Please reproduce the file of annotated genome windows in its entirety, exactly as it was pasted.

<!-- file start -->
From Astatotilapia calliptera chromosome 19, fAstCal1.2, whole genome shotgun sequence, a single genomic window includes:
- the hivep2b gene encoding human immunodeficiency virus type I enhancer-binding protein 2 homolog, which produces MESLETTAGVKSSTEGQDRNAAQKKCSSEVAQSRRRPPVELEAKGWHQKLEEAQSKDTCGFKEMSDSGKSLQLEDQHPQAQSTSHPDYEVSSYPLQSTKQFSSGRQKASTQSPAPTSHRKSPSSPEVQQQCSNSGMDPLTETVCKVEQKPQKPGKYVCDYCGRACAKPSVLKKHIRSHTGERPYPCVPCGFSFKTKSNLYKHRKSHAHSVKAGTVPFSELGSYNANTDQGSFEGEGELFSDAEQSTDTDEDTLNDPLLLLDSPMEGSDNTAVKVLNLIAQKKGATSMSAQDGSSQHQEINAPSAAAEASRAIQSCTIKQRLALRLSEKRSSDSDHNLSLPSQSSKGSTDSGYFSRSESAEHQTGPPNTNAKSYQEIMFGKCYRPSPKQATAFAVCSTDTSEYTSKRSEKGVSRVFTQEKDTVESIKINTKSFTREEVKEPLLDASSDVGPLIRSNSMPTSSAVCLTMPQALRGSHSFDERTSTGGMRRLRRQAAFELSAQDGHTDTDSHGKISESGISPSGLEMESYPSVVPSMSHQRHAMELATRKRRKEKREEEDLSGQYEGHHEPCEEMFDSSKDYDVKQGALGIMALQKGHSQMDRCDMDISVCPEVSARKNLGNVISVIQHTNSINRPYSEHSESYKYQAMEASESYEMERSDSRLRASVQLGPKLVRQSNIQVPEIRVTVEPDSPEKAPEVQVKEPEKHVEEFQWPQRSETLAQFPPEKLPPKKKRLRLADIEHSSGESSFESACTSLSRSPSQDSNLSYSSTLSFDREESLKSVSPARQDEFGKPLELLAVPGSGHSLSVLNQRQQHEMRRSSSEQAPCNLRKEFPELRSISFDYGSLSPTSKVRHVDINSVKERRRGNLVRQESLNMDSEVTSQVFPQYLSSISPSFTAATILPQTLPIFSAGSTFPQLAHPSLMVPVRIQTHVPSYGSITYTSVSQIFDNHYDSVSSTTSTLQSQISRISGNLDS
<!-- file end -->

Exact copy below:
From Astatotilapia calliptera chromosome 19, fAstCal1.2, whole genome shotgun sequence, a single genomic window includes:
- the hivep2b gene encoding human immunodeficiency virus type I enhancer-binding protein 2 homolog, which produces MESLETTAGVKSSTEGQDRNAAQKKCSSEVAQSRRRPPVELEAKGWHQKLEEAQSKDTCGFKEMSDSGKSLQLEDQHPQAQSTSHPDYEVSSYPLQSTKQFSSGRQKASTQSPAPTSHRKSPSSPEVQQQCSNSGMDPLTETVCKVEQKPQKPGKYVCDYCGRACAKPSVLKKHIRSHTGERPYPCVPCGFSFKTKSNLYKHRKSHAHSVKAGTVPFSELGSYNANTDQGSFEGEGELFSDAEQSTDTDEDTLNDPLLLLDSPMEGSDNTAVKVLNLIAQKKGATSMSAQDGSSQHQEINAPSAAAEASRAIQSCTIKQRLALRLSEKRSSDSDHNLSLPSQSSKGSTDSGYFSRSESAEHQTGPPNTNAKSYQEIMFGKCYRPSPKQATAFAVCSTDTSEYTSKRSEKGVSRVFTQEKDTVESIKINTKSFTREEVKEPLLDASSDVGPLIRSNSMPTSSAVCLTMPQALRGSHSFDERTSTGGMRRLRRQAAFELSAQDGHTDTDSHGKISESGISPSGLEMESYPSVVPSMSHQRHAMELATRKRRKEKREEEDLSGQYEGHHEPCEEMFDSSKDYDVKQGALGIMALQKGHSQMDRCDMDISVCPEVSARKNLGNVISVIQHTNSINRPYSEHSESYKYQAMEASESYEMERSDSRLRASVQLGPKLVRQSNIQVPEIRVTVEPDSPEKAPEVQVKEPEKHVEEFQWPQRSETLAQFPPEKLPPKKKRLRLADIEHSSGESSFESACTSLSRSPSQDSNLSYSSTLSFDREESLKSVSPARQDEFGKPLELLAVPGSGHSLSVLNQRQQHEMRRSSSEQAPCNLRKEFPELRSISFDYGSLSPTSKVRHVDINSVKERRRGNLVRQESLNMDSEVTSQVFPQYLSSISPSFTAATILPQTLPIFSAGSTFPQLAHPSLMVPVRIQTHVPSYGSITYTSVSQIFDNHYDSVSSTTSTLQSQISRISGNLDS